Building a GAE+GWT application using the best practices (Part 5)

Building a GAE+GWT application using the best practices series

  1. Part 1
  2. Part 2
  3. Part 3
  4. Part 4
  5. Part 5

In the last post of the series, I’ve shown how to setup a client side GIN+MVP project. This post will discuss the actual building of the UI and GWT-RPC web service calls using GWT-Dispatch on the client side.

Use cases

Before we dive into the code, let’s go over again the use cases our little app has.

  • When the UI loads, it should automatically fetch the latest saved rate
  • Also, the table below the latest rate should display the 10 most recent rates stored in the data store
  • The “Refresh” button does the above two steps
  • The “Fetch latest” button fetches the rate from the bank website, store it in the data store, and insert the latest rate in the recent rate table

MVP pattern

For traditional desktop application, there’s the MVC (Model-View-Control) pattern that’s been in existence for over 20 years, since the Smalltalk days. However, the responsibility separation between the view and controller hasn’t been well defined and over the years, people have been arguing about what whether the business logic should be entirely in controller.

With the MVP (Model-View-Presenter) pattern, the view itself doesn’t contain any logic. The presenter manipulates the view according to business logic. Therefore, the pattern is also called “supervising controller” or “passive view”. This brings a huge benefit because now unit tests only have to deal with presenters, and mock out the view through the display interface. With this setup, the presenter unit tests can be run entirely in JVM. Otherwise, the tests need to involve GWT widgets, which can only be tested with GWTTestCase, which takes a lot longer to run.

MainView

Here I’m using the new GWT2 UiBinder feature. UiBinder makes developing UI less boring.

```xml MainView.ui.xml <!DOCTYPE ui:UiBinder SYSTEM “http://dl.google.com/gwt/DTD/xhtml.ent"> ui:style .rateDisplay { font-size: x-large; font-weight: bolder; }

    .mainPanel {
        padding: 10px;
    }
</ui:style>

<ui:with type="ratechecker.client.bundles.RateCheckerClientBundle"
    field="bundle"></ui:with>
<g:DecoratorPanel height="200px">
    <g:VerticalPanel styleName="{style.mainPanel}" verticalAlignment="ALIGN_TOP">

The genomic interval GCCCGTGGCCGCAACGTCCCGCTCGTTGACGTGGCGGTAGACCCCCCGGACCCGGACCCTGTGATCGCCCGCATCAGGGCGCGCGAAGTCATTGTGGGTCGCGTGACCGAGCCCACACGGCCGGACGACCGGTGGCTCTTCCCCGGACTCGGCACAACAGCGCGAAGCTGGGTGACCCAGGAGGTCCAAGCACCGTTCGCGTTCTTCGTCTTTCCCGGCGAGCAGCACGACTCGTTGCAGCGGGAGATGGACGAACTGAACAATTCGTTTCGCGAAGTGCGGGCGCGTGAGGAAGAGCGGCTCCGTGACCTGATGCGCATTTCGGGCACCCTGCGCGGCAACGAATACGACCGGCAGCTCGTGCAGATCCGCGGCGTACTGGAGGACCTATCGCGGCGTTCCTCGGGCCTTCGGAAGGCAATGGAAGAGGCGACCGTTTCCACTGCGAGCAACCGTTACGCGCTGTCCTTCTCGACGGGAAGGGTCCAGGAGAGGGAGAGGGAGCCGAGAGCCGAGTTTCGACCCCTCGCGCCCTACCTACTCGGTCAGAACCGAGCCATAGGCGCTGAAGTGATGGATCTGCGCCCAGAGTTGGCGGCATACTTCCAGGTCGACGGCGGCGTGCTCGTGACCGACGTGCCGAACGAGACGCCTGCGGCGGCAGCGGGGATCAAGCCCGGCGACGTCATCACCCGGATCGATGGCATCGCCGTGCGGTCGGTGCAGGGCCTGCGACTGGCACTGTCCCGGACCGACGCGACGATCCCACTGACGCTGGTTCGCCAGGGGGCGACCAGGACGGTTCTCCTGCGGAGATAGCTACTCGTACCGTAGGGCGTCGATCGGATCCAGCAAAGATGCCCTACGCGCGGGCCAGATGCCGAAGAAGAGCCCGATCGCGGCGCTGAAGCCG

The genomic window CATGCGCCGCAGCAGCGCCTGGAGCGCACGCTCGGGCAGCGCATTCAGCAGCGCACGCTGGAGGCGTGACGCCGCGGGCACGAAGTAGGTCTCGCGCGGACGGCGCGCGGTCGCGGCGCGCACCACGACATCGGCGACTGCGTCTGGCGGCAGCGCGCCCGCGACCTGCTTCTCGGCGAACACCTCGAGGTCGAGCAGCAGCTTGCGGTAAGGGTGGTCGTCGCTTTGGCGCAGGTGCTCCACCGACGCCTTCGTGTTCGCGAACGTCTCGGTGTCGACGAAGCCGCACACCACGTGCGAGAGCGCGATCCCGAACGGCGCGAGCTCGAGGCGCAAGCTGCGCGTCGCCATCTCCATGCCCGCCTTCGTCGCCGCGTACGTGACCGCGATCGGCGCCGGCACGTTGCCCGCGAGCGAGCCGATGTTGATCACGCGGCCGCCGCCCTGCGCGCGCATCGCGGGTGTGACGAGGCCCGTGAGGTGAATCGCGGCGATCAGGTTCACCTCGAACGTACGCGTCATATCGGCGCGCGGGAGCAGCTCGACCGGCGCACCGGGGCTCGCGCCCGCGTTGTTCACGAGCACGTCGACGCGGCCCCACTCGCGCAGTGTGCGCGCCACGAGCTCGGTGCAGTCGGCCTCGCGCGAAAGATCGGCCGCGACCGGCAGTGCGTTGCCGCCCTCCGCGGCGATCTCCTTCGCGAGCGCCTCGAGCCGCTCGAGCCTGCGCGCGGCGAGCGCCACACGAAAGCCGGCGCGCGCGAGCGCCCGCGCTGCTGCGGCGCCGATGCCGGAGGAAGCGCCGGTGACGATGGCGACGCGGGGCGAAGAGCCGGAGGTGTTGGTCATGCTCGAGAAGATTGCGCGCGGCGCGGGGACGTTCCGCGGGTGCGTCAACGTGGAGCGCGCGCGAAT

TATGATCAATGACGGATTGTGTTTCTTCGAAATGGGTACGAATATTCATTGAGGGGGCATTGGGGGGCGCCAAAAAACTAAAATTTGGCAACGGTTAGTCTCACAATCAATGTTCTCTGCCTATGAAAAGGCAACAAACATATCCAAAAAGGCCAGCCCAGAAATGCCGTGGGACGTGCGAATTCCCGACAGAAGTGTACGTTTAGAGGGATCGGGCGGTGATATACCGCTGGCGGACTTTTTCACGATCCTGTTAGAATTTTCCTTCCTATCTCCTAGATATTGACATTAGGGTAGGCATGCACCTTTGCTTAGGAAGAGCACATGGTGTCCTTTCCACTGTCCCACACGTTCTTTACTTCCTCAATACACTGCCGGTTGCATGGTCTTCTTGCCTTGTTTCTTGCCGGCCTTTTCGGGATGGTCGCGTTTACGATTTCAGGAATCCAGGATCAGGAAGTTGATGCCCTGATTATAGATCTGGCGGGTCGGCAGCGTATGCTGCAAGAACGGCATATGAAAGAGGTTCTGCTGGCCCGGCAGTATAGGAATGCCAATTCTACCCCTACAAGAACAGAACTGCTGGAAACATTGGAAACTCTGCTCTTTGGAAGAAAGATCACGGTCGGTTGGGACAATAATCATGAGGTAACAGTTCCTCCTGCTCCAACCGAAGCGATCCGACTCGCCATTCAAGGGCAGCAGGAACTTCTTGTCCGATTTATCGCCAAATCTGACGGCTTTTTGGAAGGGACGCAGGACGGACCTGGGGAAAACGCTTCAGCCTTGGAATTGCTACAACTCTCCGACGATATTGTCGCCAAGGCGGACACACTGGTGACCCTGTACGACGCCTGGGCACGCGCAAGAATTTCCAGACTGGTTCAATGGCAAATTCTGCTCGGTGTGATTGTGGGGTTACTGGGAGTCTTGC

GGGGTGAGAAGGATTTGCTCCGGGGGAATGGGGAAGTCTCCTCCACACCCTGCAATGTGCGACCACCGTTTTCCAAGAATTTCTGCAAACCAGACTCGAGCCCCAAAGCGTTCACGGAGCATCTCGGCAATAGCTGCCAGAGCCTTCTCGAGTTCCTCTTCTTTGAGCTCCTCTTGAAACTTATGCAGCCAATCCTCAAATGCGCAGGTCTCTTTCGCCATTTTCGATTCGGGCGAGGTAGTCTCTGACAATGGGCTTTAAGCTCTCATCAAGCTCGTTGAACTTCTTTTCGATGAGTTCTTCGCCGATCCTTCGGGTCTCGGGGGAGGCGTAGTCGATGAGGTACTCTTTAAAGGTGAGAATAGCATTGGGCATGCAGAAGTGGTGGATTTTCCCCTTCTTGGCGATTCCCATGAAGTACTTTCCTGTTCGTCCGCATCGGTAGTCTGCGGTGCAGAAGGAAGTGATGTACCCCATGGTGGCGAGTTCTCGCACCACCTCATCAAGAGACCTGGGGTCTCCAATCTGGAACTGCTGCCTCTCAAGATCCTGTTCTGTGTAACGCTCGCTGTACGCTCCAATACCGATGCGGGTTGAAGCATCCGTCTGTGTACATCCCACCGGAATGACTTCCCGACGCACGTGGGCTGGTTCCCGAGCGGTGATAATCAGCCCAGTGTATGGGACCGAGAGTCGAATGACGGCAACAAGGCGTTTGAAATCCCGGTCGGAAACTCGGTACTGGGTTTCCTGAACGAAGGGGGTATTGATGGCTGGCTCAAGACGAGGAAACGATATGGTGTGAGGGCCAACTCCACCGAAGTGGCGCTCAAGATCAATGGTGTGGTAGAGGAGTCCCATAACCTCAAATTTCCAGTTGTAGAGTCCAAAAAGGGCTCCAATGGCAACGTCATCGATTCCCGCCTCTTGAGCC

<g:Label>Latest Selling Rate</g:Label>
        <g:Image resource="{bundle.loading}" visible="false"
            ui:field="loading"></g:Image>
        <g:Label ui:field="rateDisplay" styleName="{style.rateDisplay}"></g:Label>
        <g:HorizontalPanel>
            <g:Button ui:field="fetchLatest">Fetch Latest</g:Button>
            <g:Button ui:field="refresh">Refresh</g:Button>
        </g:HorizontalPanel>

        <g:Label>Recent rates</g:Label>
        <g:FlexTable ui:field="rateTable">
        </g:FlexTable>
    </g:VerticalPanel>
</g:DecoratorPanel>

/ui:UiBinder


UiBinder can inter-operate with GWT2 ClientBundle. If you have used GWT1.x's ImageBundle, ClientBundle is similar to that, except now with ClientBundle, other client resources are able to be bundled such as CSS stylesheet and external text resource.

### MainPresenter.Display
The display interface is the only thing presenter knows about the UI, and the presenter operates/manipulates UI only through the display interface.

The display interface can be standalone, but I find it's much more convenient to have it as an inner interface inside the presenter class.
```java
    public interface Display extends WidgetDisplay {
        HasText getRateDisplayLabel();
        HasClickHandlers getFetchLatest();
        HasClickHandlers getRefresh();

        void setEnabledFetchLatestButton(boolean isEnabled);
        void setShowLoadingCurrentRate(boolean isLoading);
        /**
         * Add the rate to the recent rate table.
         * @param rate
         *      The {@link Rate} object
         * @param toHead
         *      <code>true</code> - rate is inserted to the beginning of the table
         *      <code>false</code> - rate is appended to the end of the table
         */
        void addToRecentRates(Rate rate, boolean toHead);
        /**
         * Clear the recent rates table.
         */
        void clearRecentRates();
    }

Here we use the “characteristic interface” of the UI elements as return type as they can be mocked. For things that cannot be returned as characteristic interfaces (like FlexTable), we provide methods for the presenter to manipulate the state of the UI objects (such as clearRecentRates()).